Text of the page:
Total sales came at around 17.47 million units, breaking the previous record of 17.35 million from the year 2000.
In December alone, Fiat Chrysler (FCAU) recorded a 13% year-over-year rise in sales. Nissan Motors (NSANY) reported a 44% gain. Toyota Motors (TM) reported a 10.8% gain. Ford (F) saw an 8.3% gain. General Motors (GM) reported a 5.7% rise.
And you know what happened in the wake of this news? Auto shares all tanked.
GM broke to a three-month low of $32.43. Ford dropped another 1.8%, extending its losses from the 2014 peak to 24%. Car dealers like AutoNation (AN), Group 1 Automotive (GPI) and CarMax (KMX) are also continuing to trade like death warmed over, down 16%, 26% and 31% from their peaks.
|Year 2015 was a big one for the auto industry.|
What gives? The “Peak Auto” theory, that’s what. Investors are collectively deciding that the best news is behind the auto sector — and that things are only going to get worse from here.
Take those December sales figures I mentioned earlier. While the year-over-year gains look strong on the surface, several of those percentage increases actually lagged analyst forecasts. Sales figures from the major auto dealers are also starting to miss targets.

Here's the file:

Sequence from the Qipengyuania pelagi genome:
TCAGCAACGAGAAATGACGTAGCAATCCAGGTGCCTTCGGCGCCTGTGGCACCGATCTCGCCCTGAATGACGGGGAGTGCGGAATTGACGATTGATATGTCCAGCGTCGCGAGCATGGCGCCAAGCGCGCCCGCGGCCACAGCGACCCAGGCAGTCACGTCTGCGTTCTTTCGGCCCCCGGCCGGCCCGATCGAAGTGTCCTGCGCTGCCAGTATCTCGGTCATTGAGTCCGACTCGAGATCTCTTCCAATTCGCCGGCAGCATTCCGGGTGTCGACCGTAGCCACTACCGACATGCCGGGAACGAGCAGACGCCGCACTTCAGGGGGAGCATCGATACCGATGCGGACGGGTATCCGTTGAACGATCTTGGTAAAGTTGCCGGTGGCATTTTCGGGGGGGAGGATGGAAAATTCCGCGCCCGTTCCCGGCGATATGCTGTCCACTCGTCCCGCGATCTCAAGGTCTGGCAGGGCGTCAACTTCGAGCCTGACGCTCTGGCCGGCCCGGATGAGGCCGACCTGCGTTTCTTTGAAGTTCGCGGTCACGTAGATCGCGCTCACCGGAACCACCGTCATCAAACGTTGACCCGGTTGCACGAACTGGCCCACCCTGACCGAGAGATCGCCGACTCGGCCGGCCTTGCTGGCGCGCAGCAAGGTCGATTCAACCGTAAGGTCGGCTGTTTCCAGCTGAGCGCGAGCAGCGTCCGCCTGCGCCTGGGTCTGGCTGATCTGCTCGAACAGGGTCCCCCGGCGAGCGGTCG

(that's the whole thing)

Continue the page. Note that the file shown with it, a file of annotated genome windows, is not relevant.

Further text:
Then there’s the biggest elephant in the room, as I see it: More auto lenders have extended more auto loans to more auto borrowers than ever before — even as those borrowers have been less deserving of cheap credit than at almost any point in history.
A few startling statistics: Auto debt outstanding topped $1 trillion in the third quarter of 2015, the highest ever. But more than 19% of today’s loans are going to subprime or “deep subprime” borrowers — and total volume for lower credit score borrowers is just shy of its 2005 record.
Indeed, lenders are basically giving loans to anyone with a pulse. The New York Fed recently found that application rejection rates have dropped to 3.3% from more than 10% a few years ago. The average loan now stretches out to a record 67 months, while 27% of U.S. loans sport terms of six to seven years. That’s because buyers can’t afford their monthly payments any other way.
|“Lenders are basically giving loans to anyone with a pulse.”|